How to dog proof your chairs, sofa & other furniture
Are you fed up with being covered with dog hair every time you sit down? Or maybe you’re just as exasperated with having to hoover your furniture multiple times a week to keep it fur-free?
We hear you. We’ve got you. And we’re here to help you. Keep reading for easy-to-follow practical advice on dog-proofing your furniture, once and for all!
No matter how many times you ask your dog not to clamber up on your favourite chair or sprawl across your sofa, it’s amazing how many times it happens when you’re not looking. Having said that, you may be a dog owner who doesn’t mind your pooch being on your furniture, but you aren’t so keen on the trail of fur, paw prints, claw marks and other things that follows them…
Here are our 6 tips to help keep your furniture in a great condition.
An obvious, but really effective tactic.
Covering your furniture with throws, blankets or other forms of covers that are large enough to be fully draped over your sofa or chairs will help keep them fur-free and help protect the material too.
If you do let your dog up, you may want to periodically wash the covers to prevent them from getting musty and accumulating so much much fur that it penetrates through into your furniture over time.
Top tip: choose machine-washable covers or blankets.
Puppies, and dogs who are mischievous and bored, are prone to chewing on things, especially wood.
If you already have furniture with wooden elements, e.g. wooden arms and legs, or a purely wooden furniture item, e.g. a coffee table, protect it by covering it with a blanket or throw when you’re not around.
However, having to constantly lift covers off and on your furniture isn’t ideal, so you could try spraying your furniture with repellent sprays, such as bitter apple.
And if you’re planning on buying some form of wooden furniture, you may want to have a rethink, unless you know you can shut it away out of the reach of little gnashers when you’re not around.
If your dog is keen to learn new things, spend some time training him/her to get down off your furniture.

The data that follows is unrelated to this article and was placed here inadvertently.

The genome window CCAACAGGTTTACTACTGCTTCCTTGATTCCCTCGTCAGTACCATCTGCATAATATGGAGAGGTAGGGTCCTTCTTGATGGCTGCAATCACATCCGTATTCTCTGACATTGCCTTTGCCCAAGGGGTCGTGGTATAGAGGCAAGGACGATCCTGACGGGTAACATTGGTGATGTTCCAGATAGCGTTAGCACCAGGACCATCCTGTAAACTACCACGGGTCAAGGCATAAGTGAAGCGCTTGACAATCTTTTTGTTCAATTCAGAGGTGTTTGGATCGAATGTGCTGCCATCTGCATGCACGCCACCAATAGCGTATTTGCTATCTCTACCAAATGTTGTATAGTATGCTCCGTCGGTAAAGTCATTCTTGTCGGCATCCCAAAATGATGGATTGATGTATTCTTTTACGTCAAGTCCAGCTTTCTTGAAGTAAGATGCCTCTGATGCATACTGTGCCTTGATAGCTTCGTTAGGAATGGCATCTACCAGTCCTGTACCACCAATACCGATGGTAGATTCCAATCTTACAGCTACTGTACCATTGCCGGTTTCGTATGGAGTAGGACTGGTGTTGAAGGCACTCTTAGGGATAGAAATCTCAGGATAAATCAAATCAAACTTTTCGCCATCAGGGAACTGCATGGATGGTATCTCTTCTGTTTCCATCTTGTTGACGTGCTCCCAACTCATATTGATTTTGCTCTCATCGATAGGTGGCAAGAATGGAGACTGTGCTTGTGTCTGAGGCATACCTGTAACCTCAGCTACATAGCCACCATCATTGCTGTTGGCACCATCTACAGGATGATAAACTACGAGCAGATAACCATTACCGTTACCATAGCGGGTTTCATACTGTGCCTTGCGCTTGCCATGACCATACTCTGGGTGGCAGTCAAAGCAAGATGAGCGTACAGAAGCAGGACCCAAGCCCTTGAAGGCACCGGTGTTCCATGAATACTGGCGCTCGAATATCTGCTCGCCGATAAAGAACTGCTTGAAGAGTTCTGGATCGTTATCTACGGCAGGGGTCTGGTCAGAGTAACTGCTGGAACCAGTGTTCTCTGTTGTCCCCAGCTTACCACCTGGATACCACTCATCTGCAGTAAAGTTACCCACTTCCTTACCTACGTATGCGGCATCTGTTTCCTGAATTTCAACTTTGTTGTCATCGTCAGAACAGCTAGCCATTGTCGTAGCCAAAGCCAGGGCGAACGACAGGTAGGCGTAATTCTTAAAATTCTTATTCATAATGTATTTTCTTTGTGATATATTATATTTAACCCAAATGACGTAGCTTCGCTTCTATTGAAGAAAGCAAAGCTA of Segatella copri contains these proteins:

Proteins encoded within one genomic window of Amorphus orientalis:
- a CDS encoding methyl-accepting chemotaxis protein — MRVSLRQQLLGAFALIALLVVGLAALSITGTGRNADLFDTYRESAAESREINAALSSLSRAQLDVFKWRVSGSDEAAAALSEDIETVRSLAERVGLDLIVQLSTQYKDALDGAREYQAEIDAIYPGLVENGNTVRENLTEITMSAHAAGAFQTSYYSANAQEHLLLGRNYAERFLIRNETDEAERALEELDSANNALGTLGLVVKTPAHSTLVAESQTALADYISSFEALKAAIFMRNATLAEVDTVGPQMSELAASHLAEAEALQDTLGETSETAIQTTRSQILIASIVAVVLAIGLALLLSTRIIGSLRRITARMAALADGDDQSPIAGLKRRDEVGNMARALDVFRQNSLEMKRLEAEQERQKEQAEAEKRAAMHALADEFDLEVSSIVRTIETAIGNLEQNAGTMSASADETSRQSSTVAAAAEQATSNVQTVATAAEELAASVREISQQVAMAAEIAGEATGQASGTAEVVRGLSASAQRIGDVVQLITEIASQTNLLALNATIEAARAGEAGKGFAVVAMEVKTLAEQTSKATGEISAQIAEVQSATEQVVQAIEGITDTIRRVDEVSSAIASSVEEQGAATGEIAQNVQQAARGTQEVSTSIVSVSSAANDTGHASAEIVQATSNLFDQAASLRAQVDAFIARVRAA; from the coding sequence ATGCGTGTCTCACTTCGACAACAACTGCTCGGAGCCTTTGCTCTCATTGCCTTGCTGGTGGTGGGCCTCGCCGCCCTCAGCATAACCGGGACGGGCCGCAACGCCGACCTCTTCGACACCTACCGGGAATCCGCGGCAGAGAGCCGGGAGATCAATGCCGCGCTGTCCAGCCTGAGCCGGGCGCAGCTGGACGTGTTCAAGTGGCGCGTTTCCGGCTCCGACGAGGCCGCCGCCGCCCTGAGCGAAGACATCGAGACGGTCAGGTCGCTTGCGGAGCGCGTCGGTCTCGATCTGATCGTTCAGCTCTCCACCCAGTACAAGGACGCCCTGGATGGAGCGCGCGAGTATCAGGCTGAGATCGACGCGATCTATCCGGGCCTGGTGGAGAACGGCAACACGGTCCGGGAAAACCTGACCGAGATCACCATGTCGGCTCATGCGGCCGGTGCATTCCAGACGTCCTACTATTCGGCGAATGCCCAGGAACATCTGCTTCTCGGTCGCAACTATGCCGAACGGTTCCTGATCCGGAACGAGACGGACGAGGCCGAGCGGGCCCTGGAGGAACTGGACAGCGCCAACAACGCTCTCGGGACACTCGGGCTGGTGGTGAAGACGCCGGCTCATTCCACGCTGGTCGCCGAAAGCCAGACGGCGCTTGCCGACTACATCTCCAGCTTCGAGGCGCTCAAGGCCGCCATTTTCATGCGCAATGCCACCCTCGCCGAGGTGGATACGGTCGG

These four steps are designed to teach your dog the ‘off’ command:
- What until your dog is on your furniture
- Grab one of their favourite treats and put it on the ground so they can see it
- Then say ‘off’ in a firm voice and make a sweeping gesture as they get down
- Praise them for getting down and make sure they immediately get their reward (dog treat)
If your dog’s bed and toys are right by your sofa or chairs, chances are they’re more likely to hop on up on to your furniture without a second thought.
If you have the space, take their bed and other belongings and keep them in the same room, but maybe on the other side; definitely a short distance away, so they don’t associate their bed and snuggling up with your furniture.
How many pet owners buy their pets the softest, fluffiest, most comfortable-looking beds, only to find they never use them?
This tip may involve a little trial and error, but if you can find a bed your dog loves, they’re less likely to want to snuggle up on your furniture because they’ve got their own little spot they happen to find equally, if not more, comfortable.
If your dog insists on sitting on your furniture just like a human, you could always try giving them a chair that’s old or you’re not particularly fussed about and making it their dedicated chair.
You may need to coax them on it by putting one of their blankets on it or scenting it with their toys, but once they’ve used it a few times and have claimed it as theirs, they should hopefully leave your other furniture alone.
Leather and microfibre are up there in the pet-proof material stakes. Leather is hard-wearing and easy to clean (although it can be scratched). Meanwhile, microfibre is designed to repel wetting and is more difficult to stain than other materials. For more on pet-proofed materials read, ‘How to remove pet hair from your sofa.’
Some sofas are more dog-proof than others because they’re dark (so stains don’t show up so easily), are made from easy-to-clean fabric (e.g. leather and nylon) and can be protected with special care kits. For more insight read, ‘The most pet-friendly sofas.’
As we mentioned above, some people use bitter apple sprays. Other tangy scents, such as citrus and vinegar, are also reportedly hated by dogs.
- 1.5 cups of water
- 2 tablespoons of distilled white vinegar
- 20 drops of orange or lemon essential oil
Mix together and decant into a spray bottle to spritz your sofa.
Best of luck with keeping man’s best friend off your furniture. We hope you find these tips useful and that they work for you!
Published: 6th July 2022
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